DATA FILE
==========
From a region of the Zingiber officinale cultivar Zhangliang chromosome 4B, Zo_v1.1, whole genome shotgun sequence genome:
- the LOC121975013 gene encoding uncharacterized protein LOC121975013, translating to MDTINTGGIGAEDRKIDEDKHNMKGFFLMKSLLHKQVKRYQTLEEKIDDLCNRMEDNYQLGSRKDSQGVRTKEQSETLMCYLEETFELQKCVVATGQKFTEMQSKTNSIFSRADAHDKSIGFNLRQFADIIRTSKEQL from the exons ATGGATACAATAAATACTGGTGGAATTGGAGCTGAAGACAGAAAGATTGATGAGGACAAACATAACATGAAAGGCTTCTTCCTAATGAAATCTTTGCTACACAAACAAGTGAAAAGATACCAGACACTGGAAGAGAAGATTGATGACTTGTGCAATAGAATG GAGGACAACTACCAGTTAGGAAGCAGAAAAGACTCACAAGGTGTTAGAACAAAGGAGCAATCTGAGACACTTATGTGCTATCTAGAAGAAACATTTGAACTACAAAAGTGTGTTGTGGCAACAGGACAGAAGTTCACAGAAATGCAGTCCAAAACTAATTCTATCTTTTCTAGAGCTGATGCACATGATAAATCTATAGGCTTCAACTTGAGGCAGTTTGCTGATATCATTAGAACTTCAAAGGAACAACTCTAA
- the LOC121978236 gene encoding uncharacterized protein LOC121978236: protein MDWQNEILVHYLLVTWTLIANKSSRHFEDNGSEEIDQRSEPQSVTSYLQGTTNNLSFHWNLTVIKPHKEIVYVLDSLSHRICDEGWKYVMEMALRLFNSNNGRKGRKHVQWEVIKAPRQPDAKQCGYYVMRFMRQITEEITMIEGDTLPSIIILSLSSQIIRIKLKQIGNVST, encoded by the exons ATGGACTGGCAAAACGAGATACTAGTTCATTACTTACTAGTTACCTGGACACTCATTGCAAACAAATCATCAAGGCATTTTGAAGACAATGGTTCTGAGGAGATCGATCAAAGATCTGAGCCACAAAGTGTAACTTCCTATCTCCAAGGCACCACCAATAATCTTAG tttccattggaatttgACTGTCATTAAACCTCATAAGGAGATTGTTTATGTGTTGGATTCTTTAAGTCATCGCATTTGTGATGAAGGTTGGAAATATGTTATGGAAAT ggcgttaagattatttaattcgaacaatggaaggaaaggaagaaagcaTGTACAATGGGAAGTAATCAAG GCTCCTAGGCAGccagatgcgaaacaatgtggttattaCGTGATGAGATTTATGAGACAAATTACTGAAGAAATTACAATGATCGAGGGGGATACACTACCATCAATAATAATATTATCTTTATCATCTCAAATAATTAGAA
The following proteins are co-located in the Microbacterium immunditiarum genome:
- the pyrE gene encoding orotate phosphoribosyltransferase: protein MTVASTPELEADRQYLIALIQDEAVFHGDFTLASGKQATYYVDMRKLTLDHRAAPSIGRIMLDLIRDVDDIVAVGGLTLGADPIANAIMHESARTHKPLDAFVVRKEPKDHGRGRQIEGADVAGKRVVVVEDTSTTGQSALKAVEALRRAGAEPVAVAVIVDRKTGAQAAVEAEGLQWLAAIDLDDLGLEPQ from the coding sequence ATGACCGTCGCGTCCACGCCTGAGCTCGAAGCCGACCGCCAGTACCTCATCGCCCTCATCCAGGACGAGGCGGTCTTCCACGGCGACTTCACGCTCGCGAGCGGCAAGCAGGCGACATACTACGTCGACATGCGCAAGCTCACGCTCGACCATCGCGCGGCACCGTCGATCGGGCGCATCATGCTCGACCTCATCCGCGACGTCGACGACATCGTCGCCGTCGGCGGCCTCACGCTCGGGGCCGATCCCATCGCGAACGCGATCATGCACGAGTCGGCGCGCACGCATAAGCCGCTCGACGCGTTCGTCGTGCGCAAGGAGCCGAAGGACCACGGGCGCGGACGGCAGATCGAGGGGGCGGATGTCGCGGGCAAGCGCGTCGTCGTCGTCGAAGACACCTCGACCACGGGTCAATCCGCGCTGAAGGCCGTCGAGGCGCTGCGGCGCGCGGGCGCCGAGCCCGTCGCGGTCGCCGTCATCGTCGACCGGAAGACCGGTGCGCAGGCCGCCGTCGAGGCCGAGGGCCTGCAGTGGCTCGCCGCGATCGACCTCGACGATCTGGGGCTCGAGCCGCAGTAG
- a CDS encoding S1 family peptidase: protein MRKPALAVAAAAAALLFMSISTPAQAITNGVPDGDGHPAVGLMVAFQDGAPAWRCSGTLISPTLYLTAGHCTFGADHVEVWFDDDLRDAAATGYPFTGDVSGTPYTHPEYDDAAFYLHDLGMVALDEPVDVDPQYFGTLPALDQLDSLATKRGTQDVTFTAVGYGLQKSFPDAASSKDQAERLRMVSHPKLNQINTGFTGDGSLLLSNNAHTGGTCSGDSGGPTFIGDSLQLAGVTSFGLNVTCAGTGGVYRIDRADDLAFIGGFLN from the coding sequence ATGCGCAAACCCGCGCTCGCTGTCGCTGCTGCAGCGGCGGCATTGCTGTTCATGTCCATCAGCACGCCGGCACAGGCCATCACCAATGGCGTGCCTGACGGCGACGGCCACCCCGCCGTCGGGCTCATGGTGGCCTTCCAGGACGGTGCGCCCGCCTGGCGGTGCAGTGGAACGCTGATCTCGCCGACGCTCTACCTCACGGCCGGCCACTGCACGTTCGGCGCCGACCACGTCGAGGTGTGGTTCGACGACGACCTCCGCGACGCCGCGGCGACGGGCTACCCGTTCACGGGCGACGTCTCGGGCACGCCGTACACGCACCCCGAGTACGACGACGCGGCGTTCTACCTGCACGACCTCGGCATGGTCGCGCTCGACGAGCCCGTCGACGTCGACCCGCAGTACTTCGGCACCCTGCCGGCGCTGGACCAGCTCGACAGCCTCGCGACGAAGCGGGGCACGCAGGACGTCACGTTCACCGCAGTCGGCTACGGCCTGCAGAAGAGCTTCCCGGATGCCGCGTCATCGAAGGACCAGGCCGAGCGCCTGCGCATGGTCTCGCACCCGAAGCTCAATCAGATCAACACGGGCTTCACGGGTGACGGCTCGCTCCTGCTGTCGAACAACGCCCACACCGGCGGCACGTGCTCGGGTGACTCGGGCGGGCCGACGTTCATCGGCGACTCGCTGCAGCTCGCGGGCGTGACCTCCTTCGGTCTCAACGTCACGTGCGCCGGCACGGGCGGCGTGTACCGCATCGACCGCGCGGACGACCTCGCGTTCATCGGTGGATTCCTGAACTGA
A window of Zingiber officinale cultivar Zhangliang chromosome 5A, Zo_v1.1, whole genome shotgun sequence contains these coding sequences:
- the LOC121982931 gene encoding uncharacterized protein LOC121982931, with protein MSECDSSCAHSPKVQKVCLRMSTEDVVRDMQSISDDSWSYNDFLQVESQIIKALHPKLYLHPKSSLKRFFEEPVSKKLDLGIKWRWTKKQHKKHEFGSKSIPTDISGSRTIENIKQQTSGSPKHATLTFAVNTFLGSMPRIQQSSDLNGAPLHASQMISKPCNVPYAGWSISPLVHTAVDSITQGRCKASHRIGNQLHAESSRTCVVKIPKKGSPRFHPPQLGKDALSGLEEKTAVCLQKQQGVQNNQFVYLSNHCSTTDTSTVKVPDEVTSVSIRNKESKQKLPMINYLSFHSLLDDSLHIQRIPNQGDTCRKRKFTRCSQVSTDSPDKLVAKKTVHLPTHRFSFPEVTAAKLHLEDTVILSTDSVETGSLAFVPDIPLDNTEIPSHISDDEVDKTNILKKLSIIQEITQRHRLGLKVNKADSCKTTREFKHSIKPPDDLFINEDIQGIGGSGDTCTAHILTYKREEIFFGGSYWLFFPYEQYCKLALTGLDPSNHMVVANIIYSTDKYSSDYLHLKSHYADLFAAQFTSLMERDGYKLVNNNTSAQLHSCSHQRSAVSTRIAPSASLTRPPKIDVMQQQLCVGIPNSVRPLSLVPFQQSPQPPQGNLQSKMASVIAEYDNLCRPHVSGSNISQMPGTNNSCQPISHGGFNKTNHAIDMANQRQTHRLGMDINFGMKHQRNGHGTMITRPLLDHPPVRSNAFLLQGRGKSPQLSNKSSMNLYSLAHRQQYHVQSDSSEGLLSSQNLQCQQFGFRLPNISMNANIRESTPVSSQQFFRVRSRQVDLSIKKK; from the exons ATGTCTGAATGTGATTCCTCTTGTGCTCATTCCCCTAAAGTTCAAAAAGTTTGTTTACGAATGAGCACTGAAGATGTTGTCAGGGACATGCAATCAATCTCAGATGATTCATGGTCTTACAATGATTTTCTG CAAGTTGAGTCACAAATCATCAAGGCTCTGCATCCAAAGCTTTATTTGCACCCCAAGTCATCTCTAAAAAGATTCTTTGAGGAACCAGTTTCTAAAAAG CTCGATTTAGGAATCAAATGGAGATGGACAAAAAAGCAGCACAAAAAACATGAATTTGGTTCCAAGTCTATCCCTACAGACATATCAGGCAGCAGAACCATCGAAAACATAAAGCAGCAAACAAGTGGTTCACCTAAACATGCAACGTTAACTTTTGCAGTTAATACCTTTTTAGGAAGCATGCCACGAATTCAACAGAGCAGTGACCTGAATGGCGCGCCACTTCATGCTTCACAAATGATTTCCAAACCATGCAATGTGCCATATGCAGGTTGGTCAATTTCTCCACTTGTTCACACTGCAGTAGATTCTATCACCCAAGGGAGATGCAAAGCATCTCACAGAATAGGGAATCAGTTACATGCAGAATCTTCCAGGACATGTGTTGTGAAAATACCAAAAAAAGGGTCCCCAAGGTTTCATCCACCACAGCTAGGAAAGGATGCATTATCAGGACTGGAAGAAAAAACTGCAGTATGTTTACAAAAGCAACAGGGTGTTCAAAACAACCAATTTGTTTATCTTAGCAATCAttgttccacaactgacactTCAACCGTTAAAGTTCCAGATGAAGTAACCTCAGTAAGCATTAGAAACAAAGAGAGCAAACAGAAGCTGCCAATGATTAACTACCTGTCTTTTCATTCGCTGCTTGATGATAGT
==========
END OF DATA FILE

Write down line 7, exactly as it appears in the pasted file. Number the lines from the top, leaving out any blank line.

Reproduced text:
A window of Zingiber officinale cultivar Zhangliang chromosome 5A, Zo_v1.1, whole genome shotgun sequence contains these coding sequences: